Identification of two types of autoreactive T lymphocyte clones cultured from cardiac allograft-infiltrating cells incubated with recombinant mycobacterial heat shock protein 71
Liu, K.; Moliterno, R.A.; Fu, X.F.; Duquesnoy, R.J.
Transplant Immunology 5(1): 57-65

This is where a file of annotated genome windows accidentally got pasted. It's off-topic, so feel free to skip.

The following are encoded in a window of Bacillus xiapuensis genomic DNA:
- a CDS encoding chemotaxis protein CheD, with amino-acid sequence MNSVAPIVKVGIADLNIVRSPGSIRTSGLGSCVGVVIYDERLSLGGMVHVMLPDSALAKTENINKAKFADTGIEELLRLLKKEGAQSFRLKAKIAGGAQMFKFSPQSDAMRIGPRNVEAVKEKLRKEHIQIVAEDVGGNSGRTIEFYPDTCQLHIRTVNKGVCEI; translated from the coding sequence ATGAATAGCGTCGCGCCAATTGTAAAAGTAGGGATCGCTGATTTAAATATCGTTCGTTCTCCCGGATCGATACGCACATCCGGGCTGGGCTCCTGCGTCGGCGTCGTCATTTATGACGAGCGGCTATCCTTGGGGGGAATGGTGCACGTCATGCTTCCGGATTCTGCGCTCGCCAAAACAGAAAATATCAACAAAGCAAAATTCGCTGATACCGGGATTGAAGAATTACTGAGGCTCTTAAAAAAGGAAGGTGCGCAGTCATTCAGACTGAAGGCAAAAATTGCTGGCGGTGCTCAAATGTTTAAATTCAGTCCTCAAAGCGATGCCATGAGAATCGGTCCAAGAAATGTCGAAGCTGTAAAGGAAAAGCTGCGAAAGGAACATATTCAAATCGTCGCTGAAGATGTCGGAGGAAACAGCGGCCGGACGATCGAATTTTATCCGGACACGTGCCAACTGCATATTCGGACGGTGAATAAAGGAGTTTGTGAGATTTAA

Recent studies in several laboratories have advanced the concept that during cellular rejection, the allograft undergoes a stress response which regulates the expression of stress proteins (or heat shock proteins, hsp) and triggers the recruitment and activation of hsp-reactive lymphocytes. In a rat model of heterotopic heart transplants we have found that allograft-infiltrating lymphocytes respond to recombinant mycobacterial hsp and irradiated syngeneic spleen cells as a source of self-APC (antigen-presenting cells). This report describes T cell clones generated by culturing ACI into Lewis rat cardiac allograft-derived lymphocytes with mycobacterial hsp71, syngeneic spleen cells and IL-2 (interleukin-2). Two groups of self-APC-reactive T cell clones have been distinguished, all of them are CD3+, CD4+, CD8-. One group is referred to as hsp71-dependent, autoreactive T cells because these clones respond to self-APC but only in the presence of hsp71. No reactivity is seen with mycobacterial hsp65 or when hsp71 is tested with allo-PC from ACI donors or third-party APC from Brown Norway (BN) rats. Treatment of hsp71 with trypsin, polymyxin B or ATP-agarose chromatography abrogates the hsp71 effect thus indicating that structurally intact hsp71 must interact with self-APC which then activate hsp71-dependent, autoreactive T cells. The second group of clones reacts to self-APC and while their response does not require the presence of hsp71, their proliferation is often augmented by hsp71 but not by hsp65. These hsp71-independent, autoreactive clones do not respond to allo-APC from ACI donors or third-party APC from BN rats. Polymyxin or trypsin treatment had no significant effect on their proliferative responses. The data with the anti-TCR-alpha beta monoclonal antibody R73 offer additional evidence for two functionally different types of self-APC reactive CD4 cells infiltrating the allograft. R73 inhibits the proliferation of self-APC induced responses of hsp-71-independent clones as well as the allo-APC induced responses of alloreactive T cell clones. In contrast, this antibody augments the responses of hsp71-dependent T cells. Moreover, these clones can also proliferate in response to self-APC when hsp71 is substituted by R73. The hsp71-dependency of self-APC reactive T cell reactivity represents a previously unrecognized mechanism of cellular immunity to allografts. This mechanism might be related to the peptide binding properties of hsp71 and the ability of stress proteins to function as molecular chaperones in antigen processing.